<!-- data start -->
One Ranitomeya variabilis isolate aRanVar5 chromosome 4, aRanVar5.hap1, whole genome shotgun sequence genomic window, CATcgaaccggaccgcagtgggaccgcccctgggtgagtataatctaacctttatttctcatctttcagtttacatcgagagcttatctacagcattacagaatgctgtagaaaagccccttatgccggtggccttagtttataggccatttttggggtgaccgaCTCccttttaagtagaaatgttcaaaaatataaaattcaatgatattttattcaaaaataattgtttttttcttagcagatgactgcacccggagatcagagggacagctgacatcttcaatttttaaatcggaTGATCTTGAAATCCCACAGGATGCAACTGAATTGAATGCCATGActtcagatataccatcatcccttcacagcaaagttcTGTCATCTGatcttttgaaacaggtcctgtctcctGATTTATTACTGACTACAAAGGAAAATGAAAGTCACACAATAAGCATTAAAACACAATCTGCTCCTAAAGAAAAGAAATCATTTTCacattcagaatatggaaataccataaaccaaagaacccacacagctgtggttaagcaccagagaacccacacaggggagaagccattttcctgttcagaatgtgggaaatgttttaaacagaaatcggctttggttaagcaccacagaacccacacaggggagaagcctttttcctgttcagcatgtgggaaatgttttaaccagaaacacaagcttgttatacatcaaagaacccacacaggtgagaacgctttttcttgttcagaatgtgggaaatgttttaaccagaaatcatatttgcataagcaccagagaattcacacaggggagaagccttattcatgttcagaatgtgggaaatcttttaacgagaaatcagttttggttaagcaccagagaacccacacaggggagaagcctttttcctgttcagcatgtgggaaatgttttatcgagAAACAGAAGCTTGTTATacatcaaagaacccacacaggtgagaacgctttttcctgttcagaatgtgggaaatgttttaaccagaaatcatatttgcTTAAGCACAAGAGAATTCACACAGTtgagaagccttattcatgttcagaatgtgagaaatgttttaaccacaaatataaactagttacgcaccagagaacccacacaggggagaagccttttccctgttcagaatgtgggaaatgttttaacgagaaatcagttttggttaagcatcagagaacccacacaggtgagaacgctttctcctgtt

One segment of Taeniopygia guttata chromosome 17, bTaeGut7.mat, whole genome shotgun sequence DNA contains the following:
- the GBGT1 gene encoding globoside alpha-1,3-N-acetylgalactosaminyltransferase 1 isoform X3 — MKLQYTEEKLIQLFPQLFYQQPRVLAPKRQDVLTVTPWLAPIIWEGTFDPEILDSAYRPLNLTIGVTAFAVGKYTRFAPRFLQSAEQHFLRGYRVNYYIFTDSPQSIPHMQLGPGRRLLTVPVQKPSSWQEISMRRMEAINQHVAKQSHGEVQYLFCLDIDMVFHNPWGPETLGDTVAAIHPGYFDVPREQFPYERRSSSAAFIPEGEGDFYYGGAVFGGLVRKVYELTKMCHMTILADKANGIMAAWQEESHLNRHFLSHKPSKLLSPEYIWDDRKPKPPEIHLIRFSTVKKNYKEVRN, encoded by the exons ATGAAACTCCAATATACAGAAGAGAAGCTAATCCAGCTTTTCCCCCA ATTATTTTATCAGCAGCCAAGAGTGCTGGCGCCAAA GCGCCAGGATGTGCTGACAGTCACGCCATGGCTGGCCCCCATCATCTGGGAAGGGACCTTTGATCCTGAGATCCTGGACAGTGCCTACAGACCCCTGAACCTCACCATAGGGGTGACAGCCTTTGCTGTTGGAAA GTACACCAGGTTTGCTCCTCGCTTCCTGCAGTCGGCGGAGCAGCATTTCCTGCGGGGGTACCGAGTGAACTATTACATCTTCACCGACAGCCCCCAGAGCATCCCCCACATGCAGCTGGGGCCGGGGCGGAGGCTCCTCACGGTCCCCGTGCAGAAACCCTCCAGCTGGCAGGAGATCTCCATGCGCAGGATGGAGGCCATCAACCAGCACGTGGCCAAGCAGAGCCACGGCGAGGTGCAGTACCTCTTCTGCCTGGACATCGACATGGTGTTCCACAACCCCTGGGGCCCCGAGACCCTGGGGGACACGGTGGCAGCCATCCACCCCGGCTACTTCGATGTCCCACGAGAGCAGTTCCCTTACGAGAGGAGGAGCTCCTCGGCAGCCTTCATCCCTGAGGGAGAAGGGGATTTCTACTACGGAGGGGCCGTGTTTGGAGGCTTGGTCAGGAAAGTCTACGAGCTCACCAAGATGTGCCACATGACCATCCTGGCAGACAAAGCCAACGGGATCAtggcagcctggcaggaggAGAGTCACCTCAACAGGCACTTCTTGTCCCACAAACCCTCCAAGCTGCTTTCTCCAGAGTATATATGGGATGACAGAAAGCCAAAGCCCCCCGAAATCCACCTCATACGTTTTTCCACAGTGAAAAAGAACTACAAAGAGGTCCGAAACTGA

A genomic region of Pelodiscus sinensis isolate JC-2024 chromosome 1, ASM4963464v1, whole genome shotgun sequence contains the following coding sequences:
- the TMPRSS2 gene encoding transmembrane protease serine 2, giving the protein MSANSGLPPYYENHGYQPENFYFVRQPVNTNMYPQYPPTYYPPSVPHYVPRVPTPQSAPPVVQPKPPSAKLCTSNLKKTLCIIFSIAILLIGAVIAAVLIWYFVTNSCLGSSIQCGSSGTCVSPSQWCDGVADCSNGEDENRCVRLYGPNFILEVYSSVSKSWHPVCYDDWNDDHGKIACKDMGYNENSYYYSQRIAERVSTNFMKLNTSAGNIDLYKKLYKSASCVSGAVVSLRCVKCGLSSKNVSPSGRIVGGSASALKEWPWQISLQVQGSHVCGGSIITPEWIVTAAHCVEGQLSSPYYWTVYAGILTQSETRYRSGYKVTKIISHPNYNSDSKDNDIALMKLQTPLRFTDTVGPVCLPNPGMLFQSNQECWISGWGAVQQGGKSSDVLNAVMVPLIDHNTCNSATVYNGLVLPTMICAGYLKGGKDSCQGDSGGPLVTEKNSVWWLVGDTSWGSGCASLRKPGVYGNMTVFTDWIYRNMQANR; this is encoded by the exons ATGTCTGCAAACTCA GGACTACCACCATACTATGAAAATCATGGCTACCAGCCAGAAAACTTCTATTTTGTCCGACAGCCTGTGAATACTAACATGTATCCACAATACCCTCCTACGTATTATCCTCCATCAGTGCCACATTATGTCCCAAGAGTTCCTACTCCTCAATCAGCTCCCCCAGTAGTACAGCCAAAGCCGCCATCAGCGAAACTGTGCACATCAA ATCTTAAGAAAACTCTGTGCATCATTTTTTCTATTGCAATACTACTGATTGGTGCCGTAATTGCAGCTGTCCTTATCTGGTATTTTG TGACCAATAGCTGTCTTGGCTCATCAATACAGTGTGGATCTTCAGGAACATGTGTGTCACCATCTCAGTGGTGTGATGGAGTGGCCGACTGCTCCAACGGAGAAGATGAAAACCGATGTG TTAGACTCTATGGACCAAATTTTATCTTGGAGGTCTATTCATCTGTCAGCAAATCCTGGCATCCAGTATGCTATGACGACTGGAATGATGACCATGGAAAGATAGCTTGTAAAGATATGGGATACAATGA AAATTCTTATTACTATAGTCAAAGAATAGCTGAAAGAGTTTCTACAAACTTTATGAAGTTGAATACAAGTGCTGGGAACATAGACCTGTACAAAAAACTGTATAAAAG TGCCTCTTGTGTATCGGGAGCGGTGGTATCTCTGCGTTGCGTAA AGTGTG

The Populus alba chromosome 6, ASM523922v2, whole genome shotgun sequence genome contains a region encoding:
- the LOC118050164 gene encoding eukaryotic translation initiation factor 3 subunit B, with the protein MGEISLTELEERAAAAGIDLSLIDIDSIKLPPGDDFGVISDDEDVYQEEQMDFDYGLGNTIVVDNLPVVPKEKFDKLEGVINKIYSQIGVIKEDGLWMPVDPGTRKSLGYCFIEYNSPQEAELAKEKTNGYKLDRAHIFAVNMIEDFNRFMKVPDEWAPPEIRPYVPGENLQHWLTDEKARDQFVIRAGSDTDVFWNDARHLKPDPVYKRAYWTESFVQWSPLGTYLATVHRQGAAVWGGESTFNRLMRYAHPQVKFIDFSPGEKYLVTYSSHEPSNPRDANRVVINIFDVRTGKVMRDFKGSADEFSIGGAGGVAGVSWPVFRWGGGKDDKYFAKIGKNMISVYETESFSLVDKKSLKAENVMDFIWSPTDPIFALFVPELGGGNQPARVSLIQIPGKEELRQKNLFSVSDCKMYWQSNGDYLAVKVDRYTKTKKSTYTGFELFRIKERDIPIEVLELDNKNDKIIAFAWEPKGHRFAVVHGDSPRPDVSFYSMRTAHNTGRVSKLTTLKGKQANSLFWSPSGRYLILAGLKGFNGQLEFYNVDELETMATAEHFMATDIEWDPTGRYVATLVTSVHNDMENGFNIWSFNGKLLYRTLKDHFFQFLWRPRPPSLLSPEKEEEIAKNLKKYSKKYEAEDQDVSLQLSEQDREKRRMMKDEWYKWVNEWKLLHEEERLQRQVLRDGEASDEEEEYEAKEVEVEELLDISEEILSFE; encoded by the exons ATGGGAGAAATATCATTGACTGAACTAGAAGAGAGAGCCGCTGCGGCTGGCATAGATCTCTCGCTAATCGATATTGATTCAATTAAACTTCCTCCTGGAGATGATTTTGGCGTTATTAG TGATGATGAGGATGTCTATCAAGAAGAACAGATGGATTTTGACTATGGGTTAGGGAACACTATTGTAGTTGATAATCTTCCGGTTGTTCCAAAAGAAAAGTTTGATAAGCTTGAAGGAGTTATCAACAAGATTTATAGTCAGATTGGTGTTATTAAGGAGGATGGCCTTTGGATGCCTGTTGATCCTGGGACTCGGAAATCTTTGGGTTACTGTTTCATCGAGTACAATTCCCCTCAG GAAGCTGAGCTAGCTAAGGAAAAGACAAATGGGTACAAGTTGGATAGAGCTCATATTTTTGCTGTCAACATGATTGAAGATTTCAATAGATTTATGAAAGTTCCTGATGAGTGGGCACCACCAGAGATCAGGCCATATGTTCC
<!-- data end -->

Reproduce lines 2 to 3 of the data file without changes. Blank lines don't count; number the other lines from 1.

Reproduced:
One segment of Taeniopygia guttata chromosome 17, bTaeGut7.mat, whole genome shotgun sequence DNA contains the following:
- the GBGT1 gene encoding globoside alpha-1,3-N-acetylgalactosaminyltransferase 1 isoform X3 — MKLQYTEEKLIQLFPQLFYQQPRVLAPKRQDVLTVTPWLAPIIWEGTFDPEILDSAYRPLNLTIGVTAFAVGKYTRFAPRFLQSAEQHFLRGYRVNYYIFTDSPQSIPHMQLGPGRRLLTVPVQKPSSWQEISMRRMEAINQHVAKQSHGEVQYLFCLDIDMVFHNPWGPETLGDTVAAIHPGYFDVPREQFPYERRSSSAAFIPEGEGDFYYGGAVFGGLVRKVYELTKMCHMTILADKANGIMAAWQEESHLNRHFLSHKPSKLLSPEYIWDDRKPKPPEIHLIRFSTVKKNYKEVRN, encoded by the exons ATGAAACTCCAATATACAGAAGAGAAGCTAATCCAGCTTTTCCCCCA ATTATTTTATCAGCAGCCAAGAGTGCTGGCGCCAAA GCGCCAGGATGTGCTGACAGTCACGCCATGGCTGGCCCCCATCATCTGGGAAGGGACCTTTGATCCTGAGATCCTGGACAGTGCCTACAGACCCCTGAACCTCACCATAGGGGTGACAGCCTTTGCTGTTGGAAA GTACACCAGGTTTGCTCCTCGCTTCCTGCAGTCGGCGGAGCAGCATTTCCTGCGGGGGTACCGAGTGAACTATTACATCTTCACCGACAGCCCCCAGAGCATCCCCCACATGCAGCTGGGGCCGGGGCGGAGGCTCCTCACGGTCCCCGTGCAGAAACCCTCCAGCTGGCAGGAGATCTCCATGCGCAGGATGGAGGCCATCAACCAGCACGTGGCCAAGCAGAGCCACGGCGAGGTGCAGTACCTCTTCTGCCTGGACATCGACATGGTGTTCCACAACCCCTGGGGCCCCGAGACCCTGGGGGACACGGTGGCAGCCATCCACCCCGGCTACTTCGATGTCCCACGAGAGCAGTTCCCTTACGAGAGGAGGAGCTCCTCGGCAGCCTTCATCCCTGAGGGAGAAGGGGATTTCTACTACGGAGGGGCCGTGTTTGGAGGCTTGGTCAGGAAAGTCTACGAGCTCACCAAGATGTGCCACATGACCATCCTGGCAGACAAAGCCAACGGGATCAtggcagcctggcaggaggAGAGTCACCTCAACAGGCACTTCTTGTCCCACAAACCCTCCAAGCTGCTTTCTCCAGAGTATATATGGGATGACAGAAAGCCAAAGCCCCCCGAAATCCACCTCATACGTTTTTCCACAGTGAAAAAGAACTACAAAGAGGTCCGAAACTGA